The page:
Hulu recently picked up a book for an anthology series that should please horror fans: Nathan Ballingrud’s debut collection, North American Lake Monsters. It’s a fantastic collection of short horror stories that is perfect for the format.
Hulu ordered the show earlier this year, and Ballingrud noted that the series will be called Monsterland, and that production has begun on the series.
Some new info: the NALM show will be called MONSTERLAND. Kaitlyn Dever and Jonathan Tucker star in the pilot as Toni and Alex; readers of the book will remember them as the protagonists of “You Go Where It Takes You.”https://t.co/PO4YtZnOk5
— Nathan Ballingrud (@NBallingrud) November 8, 2019
Ballingrud (by way of The Hollywood Reporter) revealed some interesting details about the pilot episode: Hulu recently cast Kaitlyn Dever and Jonathan Tucker, who’ll play Toni and Alex, from the collection’s first story, “You Go Where It Takes You.” (You can listen to it here). The story is a good example of what the rest of the collection brings: Toni is a waitress who’s balancing work, and an unruly kid in daycare, who encounters Alex in her diner. He tells her that he stole a car and is on the run — that’s just the tip of the iceberg: the car’s prior owner had some horrifying secrets that will change them.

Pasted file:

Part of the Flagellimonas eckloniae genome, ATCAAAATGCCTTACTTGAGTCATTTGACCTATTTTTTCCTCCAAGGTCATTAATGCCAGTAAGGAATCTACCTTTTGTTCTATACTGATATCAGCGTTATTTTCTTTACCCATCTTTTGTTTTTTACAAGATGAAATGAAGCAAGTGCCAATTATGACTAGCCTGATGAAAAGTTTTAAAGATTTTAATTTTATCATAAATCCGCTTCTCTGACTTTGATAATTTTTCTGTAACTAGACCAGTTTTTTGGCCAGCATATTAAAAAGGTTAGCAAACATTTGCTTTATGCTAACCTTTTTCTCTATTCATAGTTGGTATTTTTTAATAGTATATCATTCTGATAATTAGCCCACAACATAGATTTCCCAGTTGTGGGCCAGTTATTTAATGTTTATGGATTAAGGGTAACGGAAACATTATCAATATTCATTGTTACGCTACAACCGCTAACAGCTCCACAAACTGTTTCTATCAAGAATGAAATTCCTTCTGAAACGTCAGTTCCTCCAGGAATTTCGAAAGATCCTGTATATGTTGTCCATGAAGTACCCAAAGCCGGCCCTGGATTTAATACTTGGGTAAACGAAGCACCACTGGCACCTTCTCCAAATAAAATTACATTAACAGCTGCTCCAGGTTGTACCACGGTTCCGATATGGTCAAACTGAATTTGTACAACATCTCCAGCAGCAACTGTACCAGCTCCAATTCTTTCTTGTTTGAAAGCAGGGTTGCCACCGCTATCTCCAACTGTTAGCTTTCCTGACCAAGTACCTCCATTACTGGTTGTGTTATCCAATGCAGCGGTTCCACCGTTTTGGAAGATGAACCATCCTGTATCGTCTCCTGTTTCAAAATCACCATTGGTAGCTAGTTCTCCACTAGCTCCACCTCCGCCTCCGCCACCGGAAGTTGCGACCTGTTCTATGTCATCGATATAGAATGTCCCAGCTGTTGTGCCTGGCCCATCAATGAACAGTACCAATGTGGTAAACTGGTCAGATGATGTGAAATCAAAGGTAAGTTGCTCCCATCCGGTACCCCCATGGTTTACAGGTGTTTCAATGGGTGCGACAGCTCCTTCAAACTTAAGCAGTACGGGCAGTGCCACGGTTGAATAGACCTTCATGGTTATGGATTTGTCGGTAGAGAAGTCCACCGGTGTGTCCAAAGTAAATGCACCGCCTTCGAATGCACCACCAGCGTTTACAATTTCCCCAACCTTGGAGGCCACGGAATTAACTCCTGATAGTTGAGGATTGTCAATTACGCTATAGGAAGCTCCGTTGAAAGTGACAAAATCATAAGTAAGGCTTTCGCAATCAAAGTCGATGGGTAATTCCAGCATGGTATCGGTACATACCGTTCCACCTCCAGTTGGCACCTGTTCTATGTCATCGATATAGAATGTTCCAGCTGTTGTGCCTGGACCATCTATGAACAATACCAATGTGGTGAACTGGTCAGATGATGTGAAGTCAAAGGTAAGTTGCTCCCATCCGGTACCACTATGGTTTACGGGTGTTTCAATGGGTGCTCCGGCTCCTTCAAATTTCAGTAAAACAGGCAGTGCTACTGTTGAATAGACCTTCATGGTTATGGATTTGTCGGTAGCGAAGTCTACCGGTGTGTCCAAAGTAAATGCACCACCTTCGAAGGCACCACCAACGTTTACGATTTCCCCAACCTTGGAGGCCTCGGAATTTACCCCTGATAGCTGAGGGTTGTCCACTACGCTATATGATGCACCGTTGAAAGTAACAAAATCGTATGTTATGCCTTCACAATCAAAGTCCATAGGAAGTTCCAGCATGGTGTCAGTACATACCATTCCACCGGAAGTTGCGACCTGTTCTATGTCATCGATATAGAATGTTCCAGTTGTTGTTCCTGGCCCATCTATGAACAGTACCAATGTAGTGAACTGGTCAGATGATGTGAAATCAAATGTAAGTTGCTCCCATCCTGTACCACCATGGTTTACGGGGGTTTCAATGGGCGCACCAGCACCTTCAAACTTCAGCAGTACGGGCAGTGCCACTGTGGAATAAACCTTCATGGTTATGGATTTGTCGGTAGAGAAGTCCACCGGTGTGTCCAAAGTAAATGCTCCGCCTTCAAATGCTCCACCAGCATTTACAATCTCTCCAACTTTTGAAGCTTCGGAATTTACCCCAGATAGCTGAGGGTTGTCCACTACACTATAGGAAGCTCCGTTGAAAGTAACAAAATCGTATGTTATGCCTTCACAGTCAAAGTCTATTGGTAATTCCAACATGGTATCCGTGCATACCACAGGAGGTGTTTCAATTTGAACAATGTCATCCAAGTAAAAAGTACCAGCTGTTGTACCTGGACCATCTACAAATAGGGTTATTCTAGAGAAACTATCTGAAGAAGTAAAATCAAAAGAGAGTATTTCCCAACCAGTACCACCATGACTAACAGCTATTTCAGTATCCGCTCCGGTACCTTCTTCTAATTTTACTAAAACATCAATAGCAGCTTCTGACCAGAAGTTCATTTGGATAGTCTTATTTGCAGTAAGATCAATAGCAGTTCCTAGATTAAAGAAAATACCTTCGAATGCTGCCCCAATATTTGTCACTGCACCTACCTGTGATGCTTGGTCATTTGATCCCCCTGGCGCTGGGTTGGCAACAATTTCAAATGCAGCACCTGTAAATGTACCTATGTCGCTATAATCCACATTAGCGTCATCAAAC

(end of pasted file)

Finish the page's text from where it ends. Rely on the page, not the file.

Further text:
Every time I pick up North American Lake Monsters, I want to take copious notes on how Ballingrud assembles each story. They’re each a masterclass in structure, perfectly balancing excellent, flawed characters who come up against some sort of horrifying thing in their lives. Usually, those fantastical elements are almost an afterthought, a manifestation of the things that regular people contend with in their everyday lives: broken relationships, crimes, and in one story, a beached lake monster. The stories are kind of like watching a car wreck — Ballingrud sets you up for a terrifying reveal, and it’s impossible to look away as you pass by.
With series like Black Mirror, Love, Death + Robots, and The Twilight Zone gracing our streaming services now, it’s clear that the anthology series is having a moment. That’s a good thing for people who enjoy short fiction, and Ballingrud’s collection feels as though it’s the perfect source for such a show, full of stories that utterly captivate your attention and leave you devastated when they end.